China lashes back at Nato criticism, warns it will protect its rights
BEIJING — Beijing lashed back at Nato’s accusation that China challenges the group’s interests and security, and opposed any attempt by the military alliance to expand its footprint into the Asia-Pacific region.
In a strongly worded communique issued midway into a two-day summit in the Lithuanian capital of Vilnius on Tuesday, Nato said the People’s Republic of China (PRC) challenged its interests, security and values with its “ambitions and coercive policies”.
“The PRC employs a broad range of political, economic, and military tools to increase its global footprint and project power, while remaining opaque about its strategy, intentions and military build-up,” Nato heads of state said in their communique.
“The PRC’s malicious hybrid and cyber operations and its confrontational rhetoric and disinformation target Allies and harm Alliance security.”
The China-related content of the communique disregards basic facts, distorts China’s position and policies, and deliberately discredits China, the Chinese mission to the European said in a statement on Tuesday.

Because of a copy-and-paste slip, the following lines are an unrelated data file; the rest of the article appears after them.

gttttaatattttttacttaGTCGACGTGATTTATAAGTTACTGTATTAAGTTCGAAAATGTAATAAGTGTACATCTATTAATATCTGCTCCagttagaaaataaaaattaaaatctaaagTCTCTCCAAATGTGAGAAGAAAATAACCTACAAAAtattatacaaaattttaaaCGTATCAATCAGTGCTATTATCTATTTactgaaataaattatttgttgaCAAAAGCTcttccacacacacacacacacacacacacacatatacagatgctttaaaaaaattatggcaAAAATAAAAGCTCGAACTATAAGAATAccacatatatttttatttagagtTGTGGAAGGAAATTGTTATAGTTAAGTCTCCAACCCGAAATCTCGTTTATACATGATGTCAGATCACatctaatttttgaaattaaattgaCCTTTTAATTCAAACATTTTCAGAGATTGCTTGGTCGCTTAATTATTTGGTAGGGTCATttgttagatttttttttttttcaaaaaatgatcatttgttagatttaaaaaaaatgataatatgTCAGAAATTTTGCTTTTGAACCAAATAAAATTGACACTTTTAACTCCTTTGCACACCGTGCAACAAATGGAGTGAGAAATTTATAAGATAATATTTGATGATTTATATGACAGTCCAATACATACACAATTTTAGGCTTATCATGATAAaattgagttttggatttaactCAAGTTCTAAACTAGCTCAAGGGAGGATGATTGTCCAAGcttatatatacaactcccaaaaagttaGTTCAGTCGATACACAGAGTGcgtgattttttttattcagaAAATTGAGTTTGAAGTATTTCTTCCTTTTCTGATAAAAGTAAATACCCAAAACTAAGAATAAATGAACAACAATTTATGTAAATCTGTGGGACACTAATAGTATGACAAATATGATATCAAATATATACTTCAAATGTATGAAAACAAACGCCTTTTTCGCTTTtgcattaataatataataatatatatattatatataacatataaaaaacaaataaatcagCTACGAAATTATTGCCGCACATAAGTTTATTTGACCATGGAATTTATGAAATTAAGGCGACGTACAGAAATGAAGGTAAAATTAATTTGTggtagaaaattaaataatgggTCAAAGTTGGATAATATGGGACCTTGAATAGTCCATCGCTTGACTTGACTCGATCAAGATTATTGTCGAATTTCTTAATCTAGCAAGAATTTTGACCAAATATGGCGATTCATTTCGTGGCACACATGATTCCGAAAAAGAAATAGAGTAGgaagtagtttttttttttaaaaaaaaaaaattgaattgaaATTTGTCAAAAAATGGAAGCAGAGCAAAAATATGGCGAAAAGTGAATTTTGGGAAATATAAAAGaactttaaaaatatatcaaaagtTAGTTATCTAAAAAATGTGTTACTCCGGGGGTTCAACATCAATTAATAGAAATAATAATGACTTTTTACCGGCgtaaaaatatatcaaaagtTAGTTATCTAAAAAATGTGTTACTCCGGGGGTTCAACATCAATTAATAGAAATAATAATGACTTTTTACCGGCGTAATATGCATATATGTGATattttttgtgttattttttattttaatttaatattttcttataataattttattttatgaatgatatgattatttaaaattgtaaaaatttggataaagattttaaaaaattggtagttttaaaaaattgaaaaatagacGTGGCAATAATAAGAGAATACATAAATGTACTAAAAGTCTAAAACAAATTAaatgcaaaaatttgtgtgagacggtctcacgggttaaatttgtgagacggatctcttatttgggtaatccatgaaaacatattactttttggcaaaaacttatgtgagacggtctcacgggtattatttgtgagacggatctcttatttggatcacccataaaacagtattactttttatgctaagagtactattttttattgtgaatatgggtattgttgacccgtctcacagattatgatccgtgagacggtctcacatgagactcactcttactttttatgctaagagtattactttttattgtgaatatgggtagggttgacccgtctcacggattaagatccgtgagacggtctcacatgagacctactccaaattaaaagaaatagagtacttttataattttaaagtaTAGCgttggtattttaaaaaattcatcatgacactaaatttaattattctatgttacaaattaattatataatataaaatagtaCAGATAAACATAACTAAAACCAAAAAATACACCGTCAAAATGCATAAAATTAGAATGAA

“We firmly oppose and reject this,” it said.
Nato Secretary General Jens Stoltenberg told reporters at the summit that while China was not a Nato “adversary”, it was increasingly challenging the rules-based international order with its “coercive behavior.”
“China is increasingly challenging the rules-based international order, refusing to condemn Russia’s war against Ukraine, threatening Taiwan, and carrying out a substantial military build-up,” he said.
However, Nato made no mention of Taiwan in its communique.
Attendance at the two-day summit also includes some Asia-Pacific leaders.
Japanese Prime Minister Fumio Kishida, joining for a second time, aimed to remind the military alliance to pay heed to East Asia risks, while South Korean President Yoon Suk Yeol sought deeper international security cooperation amid rising North Korean threats and tension over China.
In May, Kishida said Japan had no plans to become a Nato member, even though Nato was planning a Tokyo office, its first in Asia, to facilitate consultations in the region.
China resolutely opposes Nato’s “eastward movement into the Asia-Pacific region” and warned any action threatening Beijing’s rights would be met with a resolute response, the Chinese mission said in its statement.
“Any act that jeopardizes China’s legitimate rights and interests will be met with a resolute response,” it said.
In the communique, Nato also said China sought to control key technological and industrial sectors, critical infrastructure, and strategic materials and supply chains, and that Beijing also used its economic leverage to create strategic dependencies and enhance its influence.